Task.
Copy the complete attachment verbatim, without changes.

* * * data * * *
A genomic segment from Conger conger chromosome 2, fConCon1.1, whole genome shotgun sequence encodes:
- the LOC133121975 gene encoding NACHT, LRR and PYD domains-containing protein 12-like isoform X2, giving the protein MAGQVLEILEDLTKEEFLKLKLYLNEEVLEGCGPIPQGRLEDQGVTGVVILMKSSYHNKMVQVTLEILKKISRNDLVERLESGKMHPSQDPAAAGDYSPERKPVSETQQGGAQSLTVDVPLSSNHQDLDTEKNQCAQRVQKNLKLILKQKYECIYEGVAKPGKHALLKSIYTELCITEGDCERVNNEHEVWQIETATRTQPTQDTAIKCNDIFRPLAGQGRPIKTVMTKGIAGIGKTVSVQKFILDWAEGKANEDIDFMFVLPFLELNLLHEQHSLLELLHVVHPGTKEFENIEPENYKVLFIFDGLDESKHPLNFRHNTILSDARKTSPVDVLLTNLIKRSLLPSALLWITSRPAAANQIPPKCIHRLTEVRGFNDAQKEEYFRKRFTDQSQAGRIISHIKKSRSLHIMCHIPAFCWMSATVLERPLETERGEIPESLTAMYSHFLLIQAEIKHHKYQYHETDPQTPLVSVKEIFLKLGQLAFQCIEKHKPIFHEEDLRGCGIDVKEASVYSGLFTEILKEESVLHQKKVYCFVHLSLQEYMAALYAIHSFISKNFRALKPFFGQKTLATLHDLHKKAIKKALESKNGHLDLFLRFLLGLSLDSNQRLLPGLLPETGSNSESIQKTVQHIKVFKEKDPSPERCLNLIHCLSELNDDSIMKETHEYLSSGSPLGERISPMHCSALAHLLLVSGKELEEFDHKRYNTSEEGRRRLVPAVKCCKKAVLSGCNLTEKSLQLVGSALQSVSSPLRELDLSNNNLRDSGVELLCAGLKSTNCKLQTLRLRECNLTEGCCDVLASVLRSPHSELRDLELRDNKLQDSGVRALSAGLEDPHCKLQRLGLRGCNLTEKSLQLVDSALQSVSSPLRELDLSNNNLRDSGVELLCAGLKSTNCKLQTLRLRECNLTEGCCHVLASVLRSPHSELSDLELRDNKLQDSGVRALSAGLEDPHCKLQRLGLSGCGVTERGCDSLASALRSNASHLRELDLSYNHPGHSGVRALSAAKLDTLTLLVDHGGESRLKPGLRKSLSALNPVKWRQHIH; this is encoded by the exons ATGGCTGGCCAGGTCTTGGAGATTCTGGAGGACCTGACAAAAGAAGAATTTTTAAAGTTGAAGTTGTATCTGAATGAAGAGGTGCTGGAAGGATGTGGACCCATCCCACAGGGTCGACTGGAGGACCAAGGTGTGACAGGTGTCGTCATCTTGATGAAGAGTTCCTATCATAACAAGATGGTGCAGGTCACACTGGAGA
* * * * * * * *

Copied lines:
A genomic segment from Conger conger chromosome 2, fConCon1.1, whole genome shotgun sequence encodes:
- the LOC133121975 gene encoding NACHT, LRR and PYD domains-containing protein 12-like isoform X2, giving the protein MAGQVLEILEDLTKEEFLKLKLYLNEEVLEGCGPIPQGRLEDQGVTGVVILMKSSYHNKMVQVTLEILKKISRNDLVERLESGKMHPSQDPAAAGDYSPERKPVSETQQGGAQSLTVDVPLSSNHQDLDTEKNQCAQRVQKNLKLILKQKYECIYEGVAKPGKHALLKSIYTELCITEGDCERVNNEHEVWQIETATRTQPTQDTAIKCNDIFRPLAGQGRPIKTVMTKGIAGIGKTVSVQKFILDWAEGKANEDIDFMFVLPFLELNLLHEQHSLLELLHVVHPGTKEFENIEPENYKVLFIFDGLDESKHPLNFRHNTILSDARKTSPVDVLLTNLIKRSLLPSALLWITSRPAAANQIPPKCIHRLTEVRGFNDAQKEEYFRKRFTDQSQAGRIISHIKKSRSLHIMCHIPAFCWMSATVLERPLETERGEIPESLTAMYSHFLLIQAEIKHHKYQYHETDPQTPLVSVKEIFLKLGQLAFQCIEKHKPIFHEEDLRGCGIDVKEASVYSGLFTEILKEESVLHQKKVYCFVHLSLQEYMAALYAIHSFISKNFRALKPFFGQKTLATLHDLHKKAIKKALESKNGHLDLFLRFLLGLSLDSNQRLLPGLLPETGSNSESIQKTVQHIKVFKEKDPSPERCLNLIHCLSELNDDSIMKETHEYLSSGSPLGERISPMHCSALAHLLLVSGKELEEFDHKRYNTSEEGRRRLVPAVKCCKKAVLSGCNLTEKSLQLVGSALQSVSSPLRELDLSNNNLRDSGVELLCAGLKSTNCKLQTLRLRECNLTEGCCDVLASVLRSPHSELRDLELRDNKLQDSGVRALSAGLEDPHCKLQRLGLRGCNLTEKSLQLVDSALQSVSSPLRELDLSNNNLRDSGVELLCAGLKSTNCKLQTLRLRECNLTEGCCHVLASVLRSPHSELSDLELRDNKLQDSGVRALSAGLEDPHCKLQRLGLSGCGVTERGCDSLASALRSNASHLRELDLSYNHPGHSGVRALSAAKLDTLTLLVDHGGESRLKPGLRKSLSALNPVKWRQHIH; this is encoded by the exons ATGGCTGGCCAGGTCTTGGAGATTCTGGAGGACCTGACAAAAGAAGAATTTTTAAAGTTGAAGTTGTATCTGAATGAAGAGGTGCTGGAAGGATGTGGACCCATCCCACAGGGTCGACTGGAGGACCAAGGTGTGACAGGTGTCGTCATCTTGATGAAGAGTTCCTATCATAACAAGATGGTGCAGGTCACACTGGAGA